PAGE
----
How to Salvage Treasured Books from Flood Damage

Has your home flooded? Here's how you save your books from flood damage.

Adapted from the Heritage Emergency National Task Force, co-sponsored by FEMA and the Smithsonian Institution. Read this article for more information.


Personal safety is important when working with objects retrieved from contaminated water.


Wear disposable vinyl or nitrile gloves, protective clothing, goggles, and, when possible, use an N95 face mask while working.


If rinsing is necessary, hold books closed and gently rinse with clear, clean water.


If leather, cloth, or paper materials are tacky or sticky, place wax paper between them.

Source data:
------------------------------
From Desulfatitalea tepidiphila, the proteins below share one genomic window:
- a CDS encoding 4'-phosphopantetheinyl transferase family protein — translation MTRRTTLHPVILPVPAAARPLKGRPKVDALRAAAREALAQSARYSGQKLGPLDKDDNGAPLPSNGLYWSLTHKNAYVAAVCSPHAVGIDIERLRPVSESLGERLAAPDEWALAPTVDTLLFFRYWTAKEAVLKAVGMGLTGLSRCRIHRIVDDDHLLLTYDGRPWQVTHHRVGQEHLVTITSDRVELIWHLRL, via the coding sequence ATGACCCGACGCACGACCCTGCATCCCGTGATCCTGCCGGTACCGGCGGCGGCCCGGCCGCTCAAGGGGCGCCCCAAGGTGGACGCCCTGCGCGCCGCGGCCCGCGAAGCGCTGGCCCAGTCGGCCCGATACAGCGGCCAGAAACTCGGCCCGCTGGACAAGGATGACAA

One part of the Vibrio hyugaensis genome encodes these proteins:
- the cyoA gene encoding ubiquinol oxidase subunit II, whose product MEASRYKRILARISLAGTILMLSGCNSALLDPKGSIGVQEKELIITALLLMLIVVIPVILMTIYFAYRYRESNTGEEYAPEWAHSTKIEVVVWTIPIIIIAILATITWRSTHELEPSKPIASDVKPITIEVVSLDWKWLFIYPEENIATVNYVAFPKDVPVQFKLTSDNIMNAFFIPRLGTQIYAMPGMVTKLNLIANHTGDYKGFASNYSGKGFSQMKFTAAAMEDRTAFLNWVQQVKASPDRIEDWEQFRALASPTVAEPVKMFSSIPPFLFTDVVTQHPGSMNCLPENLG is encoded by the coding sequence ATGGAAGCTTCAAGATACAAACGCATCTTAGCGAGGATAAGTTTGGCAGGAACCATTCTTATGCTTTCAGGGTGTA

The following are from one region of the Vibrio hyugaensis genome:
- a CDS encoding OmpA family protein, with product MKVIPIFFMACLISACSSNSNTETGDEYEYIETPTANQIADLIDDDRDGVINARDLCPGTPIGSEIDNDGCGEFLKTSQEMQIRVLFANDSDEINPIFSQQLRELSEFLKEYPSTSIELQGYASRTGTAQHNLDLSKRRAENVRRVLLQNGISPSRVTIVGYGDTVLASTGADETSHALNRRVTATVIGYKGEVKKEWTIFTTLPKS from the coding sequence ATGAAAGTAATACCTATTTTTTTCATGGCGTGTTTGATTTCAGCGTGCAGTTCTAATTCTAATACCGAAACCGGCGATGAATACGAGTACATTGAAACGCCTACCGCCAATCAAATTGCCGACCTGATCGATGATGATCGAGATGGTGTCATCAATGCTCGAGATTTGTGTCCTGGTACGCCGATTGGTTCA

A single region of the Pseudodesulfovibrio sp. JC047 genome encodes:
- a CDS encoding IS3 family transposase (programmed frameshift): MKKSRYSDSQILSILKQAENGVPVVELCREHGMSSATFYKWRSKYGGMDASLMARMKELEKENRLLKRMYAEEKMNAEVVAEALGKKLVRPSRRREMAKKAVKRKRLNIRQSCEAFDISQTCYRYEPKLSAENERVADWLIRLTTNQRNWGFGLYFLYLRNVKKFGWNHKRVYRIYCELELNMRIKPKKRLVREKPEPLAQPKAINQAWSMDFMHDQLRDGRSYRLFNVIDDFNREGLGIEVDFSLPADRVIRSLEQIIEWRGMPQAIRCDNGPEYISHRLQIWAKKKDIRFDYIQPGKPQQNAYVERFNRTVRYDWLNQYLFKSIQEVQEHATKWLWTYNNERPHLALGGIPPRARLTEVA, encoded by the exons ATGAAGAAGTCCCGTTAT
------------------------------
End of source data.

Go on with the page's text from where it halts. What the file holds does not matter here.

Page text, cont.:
Pack books, spine down, in a single layer in sturdy containers. 


Stack documents so as not to crush them. 


Place the containers in a freezer, preferably with a frost-free setting, and set it to the lowest possible temperature. 


Expect this drying process to take from several weeks to several months, depending on the freezer temperature and the extent of damage.

FEMA and the Smithsonian Institution co-sponsor the Heritage Emergency National Task Force, a partnership of more than sixty national service organizations and federal agencies created to protect cultural heritage from the damaging effects of natural disasters and other emergencies.